(Deleted comment)
11th-May-2005 06:20 am (UTC)
I would think that would be Lawful Neutral or Evil. They knew what they were doing and, for the most part, knew that the charges were trumped up and were giving into mob mentality anyway.
10th-May-2005 06:47 pm (UTC) - The other players get upset when I make them let enemies go who beg for their life
is your character the leader? why are you making them do anything?
10th-May-2005 08:43 pm (UTC) - Re: The other players get upset when I make them let enemies go who beg for their life
Well, I'm lawful, I have a high charisma, and I have opinions about what we should do. The other characters are largely neutral (our fighter and thief), and our wizard is NG. So I sort of default to the leader.
11th-May-2005 06:21 am (UTC)
And the Cleric in the party has a little more pull because of healing magics... ;)
10th-May-2005 08:37 pm (UTC)
First off, allowing enemies who beg for their lives to escape is fine for a LG cleric of war. You're furthering the idea that practitioners of war should be honorable and allow their enemies a second chance. More power to you.

But the coup de grace thing is a little questionable. It's murder. To me, it's not something a LG person would do, or even a NG or CG for that matter. It can depend on the circumstances, but generally I'd say that a LG cleric, even of war, should be above that. War involves all kinds of atrocities, yes, but the lawful and good aspects of war don't involve murder in cold blood.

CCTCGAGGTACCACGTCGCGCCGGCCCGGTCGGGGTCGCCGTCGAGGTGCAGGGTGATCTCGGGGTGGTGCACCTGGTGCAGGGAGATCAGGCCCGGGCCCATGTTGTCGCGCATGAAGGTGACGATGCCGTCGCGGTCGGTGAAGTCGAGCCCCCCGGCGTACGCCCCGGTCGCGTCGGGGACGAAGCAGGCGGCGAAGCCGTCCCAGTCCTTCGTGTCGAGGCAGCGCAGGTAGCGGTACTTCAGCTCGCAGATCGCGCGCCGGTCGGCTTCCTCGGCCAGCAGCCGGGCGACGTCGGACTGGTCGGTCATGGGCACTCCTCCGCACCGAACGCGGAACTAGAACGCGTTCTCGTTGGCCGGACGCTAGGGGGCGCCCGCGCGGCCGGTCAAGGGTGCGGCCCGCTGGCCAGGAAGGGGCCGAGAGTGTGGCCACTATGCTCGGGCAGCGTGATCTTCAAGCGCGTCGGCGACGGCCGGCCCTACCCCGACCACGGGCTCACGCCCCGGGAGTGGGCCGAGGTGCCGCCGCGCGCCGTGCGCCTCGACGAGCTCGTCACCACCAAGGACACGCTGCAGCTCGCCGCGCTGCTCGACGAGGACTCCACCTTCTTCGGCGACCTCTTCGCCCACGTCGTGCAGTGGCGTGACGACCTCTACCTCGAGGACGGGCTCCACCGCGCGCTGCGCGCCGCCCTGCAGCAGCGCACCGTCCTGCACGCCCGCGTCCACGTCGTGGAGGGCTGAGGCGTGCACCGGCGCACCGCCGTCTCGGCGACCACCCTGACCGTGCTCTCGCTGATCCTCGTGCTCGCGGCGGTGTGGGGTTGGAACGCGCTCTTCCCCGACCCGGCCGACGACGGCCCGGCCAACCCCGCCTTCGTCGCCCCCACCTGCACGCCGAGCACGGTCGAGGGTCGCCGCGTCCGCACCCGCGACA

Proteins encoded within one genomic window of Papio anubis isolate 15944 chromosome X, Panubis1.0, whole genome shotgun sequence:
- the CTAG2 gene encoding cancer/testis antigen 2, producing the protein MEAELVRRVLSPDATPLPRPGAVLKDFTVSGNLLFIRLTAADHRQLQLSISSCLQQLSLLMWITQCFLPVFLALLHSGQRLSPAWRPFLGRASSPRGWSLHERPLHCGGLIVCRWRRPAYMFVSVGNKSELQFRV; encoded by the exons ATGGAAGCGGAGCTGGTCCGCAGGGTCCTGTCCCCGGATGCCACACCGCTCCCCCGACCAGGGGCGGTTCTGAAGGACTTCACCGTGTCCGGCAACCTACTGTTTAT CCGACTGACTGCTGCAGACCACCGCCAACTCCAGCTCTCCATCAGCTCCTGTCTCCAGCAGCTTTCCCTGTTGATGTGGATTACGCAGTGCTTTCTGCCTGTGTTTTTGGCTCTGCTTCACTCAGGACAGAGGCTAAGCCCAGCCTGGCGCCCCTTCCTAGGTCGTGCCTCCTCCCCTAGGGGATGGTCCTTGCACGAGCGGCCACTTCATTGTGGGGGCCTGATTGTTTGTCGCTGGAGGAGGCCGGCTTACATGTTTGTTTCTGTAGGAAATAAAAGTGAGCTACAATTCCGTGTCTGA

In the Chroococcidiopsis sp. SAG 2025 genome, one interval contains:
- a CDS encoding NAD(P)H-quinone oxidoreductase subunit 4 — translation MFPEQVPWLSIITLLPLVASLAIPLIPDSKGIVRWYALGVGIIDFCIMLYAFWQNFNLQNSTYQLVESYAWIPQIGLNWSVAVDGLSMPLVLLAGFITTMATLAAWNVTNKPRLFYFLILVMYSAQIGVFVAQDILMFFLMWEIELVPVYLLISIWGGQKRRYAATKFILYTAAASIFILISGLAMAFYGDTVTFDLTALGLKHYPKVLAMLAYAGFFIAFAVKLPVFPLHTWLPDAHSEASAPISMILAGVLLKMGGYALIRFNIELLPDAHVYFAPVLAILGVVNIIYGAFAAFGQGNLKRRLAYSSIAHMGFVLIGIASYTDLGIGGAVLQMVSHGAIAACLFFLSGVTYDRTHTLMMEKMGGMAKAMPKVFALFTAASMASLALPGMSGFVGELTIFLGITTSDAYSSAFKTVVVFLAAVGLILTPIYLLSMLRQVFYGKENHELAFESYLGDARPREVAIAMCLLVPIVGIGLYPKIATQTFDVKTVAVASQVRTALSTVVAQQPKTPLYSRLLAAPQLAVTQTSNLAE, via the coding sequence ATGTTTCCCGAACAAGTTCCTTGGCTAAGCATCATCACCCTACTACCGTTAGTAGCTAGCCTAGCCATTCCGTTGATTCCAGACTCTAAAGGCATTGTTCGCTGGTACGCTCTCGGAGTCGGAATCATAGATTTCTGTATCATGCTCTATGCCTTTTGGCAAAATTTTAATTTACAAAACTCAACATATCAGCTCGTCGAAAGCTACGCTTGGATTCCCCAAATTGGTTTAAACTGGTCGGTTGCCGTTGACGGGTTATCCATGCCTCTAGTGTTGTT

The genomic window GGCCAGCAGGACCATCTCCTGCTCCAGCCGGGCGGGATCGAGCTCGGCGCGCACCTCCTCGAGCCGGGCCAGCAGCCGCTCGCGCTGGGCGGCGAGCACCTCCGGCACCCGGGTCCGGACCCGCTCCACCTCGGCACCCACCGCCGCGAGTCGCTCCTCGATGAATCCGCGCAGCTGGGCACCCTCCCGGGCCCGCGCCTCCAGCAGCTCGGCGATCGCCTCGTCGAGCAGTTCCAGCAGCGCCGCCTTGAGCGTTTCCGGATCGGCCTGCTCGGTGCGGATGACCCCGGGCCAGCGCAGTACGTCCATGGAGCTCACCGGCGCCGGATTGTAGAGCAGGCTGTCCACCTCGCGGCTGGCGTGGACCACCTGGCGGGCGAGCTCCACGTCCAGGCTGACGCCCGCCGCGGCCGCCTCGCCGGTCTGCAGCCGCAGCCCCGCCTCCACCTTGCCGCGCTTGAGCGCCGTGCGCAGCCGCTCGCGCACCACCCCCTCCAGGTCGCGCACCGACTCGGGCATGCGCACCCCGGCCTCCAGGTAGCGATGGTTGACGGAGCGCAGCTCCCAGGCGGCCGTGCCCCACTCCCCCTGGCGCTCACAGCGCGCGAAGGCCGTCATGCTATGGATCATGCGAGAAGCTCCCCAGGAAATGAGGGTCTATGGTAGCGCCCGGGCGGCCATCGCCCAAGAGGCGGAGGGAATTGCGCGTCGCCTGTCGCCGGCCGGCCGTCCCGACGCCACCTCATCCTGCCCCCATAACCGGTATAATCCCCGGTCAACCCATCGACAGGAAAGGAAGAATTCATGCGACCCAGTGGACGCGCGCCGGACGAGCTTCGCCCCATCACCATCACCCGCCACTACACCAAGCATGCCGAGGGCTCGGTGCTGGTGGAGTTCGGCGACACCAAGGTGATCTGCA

10th-May-2005 08:51 pm (UTC)
it's not in cold blood, it's in a battle. It's not like we capture them line them up and tell them "convert or die!". Now, THAT would be evil. I view it as a way to make sure an enemy stays down. With all the healing out there, enemies tend to get back up if left alone.
10th-May-2005 09:11 pm (UTC)
Notice I said that coup de grace is questionable, but depends on the circumstances. I'm not sure how you're getting into a situation of a coup de grace opportunity in a battle, especially in a way that a LG would condone.